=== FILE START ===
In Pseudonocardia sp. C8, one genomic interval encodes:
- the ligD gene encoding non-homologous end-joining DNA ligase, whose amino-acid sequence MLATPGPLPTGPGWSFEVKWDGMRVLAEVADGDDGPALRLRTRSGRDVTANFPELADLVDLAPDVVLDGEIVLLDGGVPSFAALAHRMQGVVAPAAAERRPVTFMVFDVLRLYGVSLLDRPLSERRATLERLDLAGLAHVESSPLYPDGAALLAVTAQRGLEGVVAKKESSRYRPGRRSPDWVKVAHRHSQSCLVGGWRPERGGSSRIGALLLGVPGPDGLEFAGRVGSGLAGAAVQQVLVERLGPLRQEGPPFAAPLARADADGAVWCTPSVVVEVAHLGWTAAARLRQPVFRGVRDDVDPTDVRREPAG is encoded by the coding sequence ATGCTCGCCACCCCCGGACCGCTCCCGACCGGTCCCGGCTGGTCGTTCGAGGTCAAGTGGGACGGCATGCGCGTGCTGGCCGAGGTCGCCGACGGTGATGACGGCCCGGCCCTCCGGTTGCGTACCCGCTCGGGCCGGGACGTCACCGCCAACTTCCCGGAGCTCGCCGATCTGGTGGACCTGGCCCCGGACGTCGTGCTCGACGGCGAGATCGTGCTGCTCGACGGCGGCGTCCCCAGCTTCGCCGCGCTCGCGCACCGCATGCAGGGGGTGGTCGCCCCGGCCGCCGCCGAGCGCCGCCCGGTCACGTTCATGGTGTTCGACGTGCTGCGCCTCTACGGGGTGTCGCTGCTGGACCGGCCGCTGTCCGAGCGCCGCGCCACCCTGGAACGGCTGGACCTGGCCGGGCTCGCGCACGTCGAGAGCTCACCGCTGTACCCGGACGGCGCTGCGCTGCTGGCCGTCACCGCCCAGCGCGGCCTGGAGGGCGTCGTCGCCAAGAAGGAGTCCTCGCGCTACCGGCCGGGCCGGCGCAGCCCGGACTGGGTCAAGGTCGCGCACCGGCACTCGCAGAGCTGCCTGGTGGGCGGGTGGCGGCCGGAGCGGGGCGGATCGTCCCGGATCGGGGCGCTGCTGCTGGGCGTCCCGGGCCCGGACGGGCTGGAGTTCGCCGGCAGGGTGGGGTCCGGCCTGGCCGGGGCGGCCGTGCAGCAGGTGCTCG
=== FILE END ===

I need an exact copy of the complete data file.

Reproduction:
In Pseudonocardia sp. C8, one genomic interval encodes:
- the ligD gene encoding non-homologous end-joining DNA ligase, whose amino-acid sequence MLATPGPLPTGPGWSFEVKWDGMRVLAEVADGDDGPALRLRTRSGRDVTANFPELADLVDLAPDVVLDGEIVLLDGGVPSFAALAHRMQGVVAPAAAERRPVTFMVFDVLRLYGVSLLDRPLSERRATLERLDLAGLAHVESSPLYPDGAALLAVTAQRGLEGVVAKKESSRYRPGRRSPDWVKVAHRHSQSCLVGGWRPERGGSSRIGALLLGVPGPDGLEFAGRVGSGLAGAAVQQVLVERLGPLRQEGPPFAAPLARADADGAVWCTPSVVVEVAHLGWTAAARLRQPVFRGVRDDVDPTDVRREPAG is encoded by the coding sequence ATGCTCGCCACCCCCGGACCGCTCCCGACCGGTCCCGGCTGGTCGTTCGAGGTCAAGTGGGACGGCATGCGCGTGCTGGCCGAGGTCGCCGACGGTGATGACGGCCCGGCCCTCCGGTTGCGTACCCGCTCGGGCCGGGACGTCACCGCCAACTTCCCGGAGCTCGCCGATCTGGTGGACCTGGCCCCGGACGTCGTGCTCGACGGCGAGATCGTGCTGCTCGACGGCGGCGTCCCCAGCTTCGCCGCGCTCGCGCACCGCATGCAGGGGGTGGTCGCCCCGGCCGCCGCCGAGCGCCGCCCGGTCACGTTCATGGTGTTCGACGTGCTGCGCCTCTACGGGGTGTCGCTGCTGGACCGGCCGCTGTCCGAGCGCCGCGCCACCCTGGAACGGCTGGACCTGGCCGGGCTCGCGCACGTCGAGAGCTCACCGCTGTACCCGGACGGCGCTGCGCTGCTGGCCGTCACCGCCCAGCGCGGCCTGGAGGGCGTCGTCGCCAAGAAGGAGTCCTCGCGCTACCGGCCGGGCCGGCGCAGCCCGGACTGGGTCAAGGTCGCGCACCGGCACTCGCAGAGCTGCCTGGTGGGCGGGTGGCGGCCGGAGCGGGGCGGATCGTCCCGGATCGGGGCGCTGCTGCTGGGCGTCCCGGGCCCGGACGGGCTGGAGTTCGCCGGCAGGGTGGGGTCCGGCCTGGCCGGGGCGGCCGTGCAGCAGGTGCTCG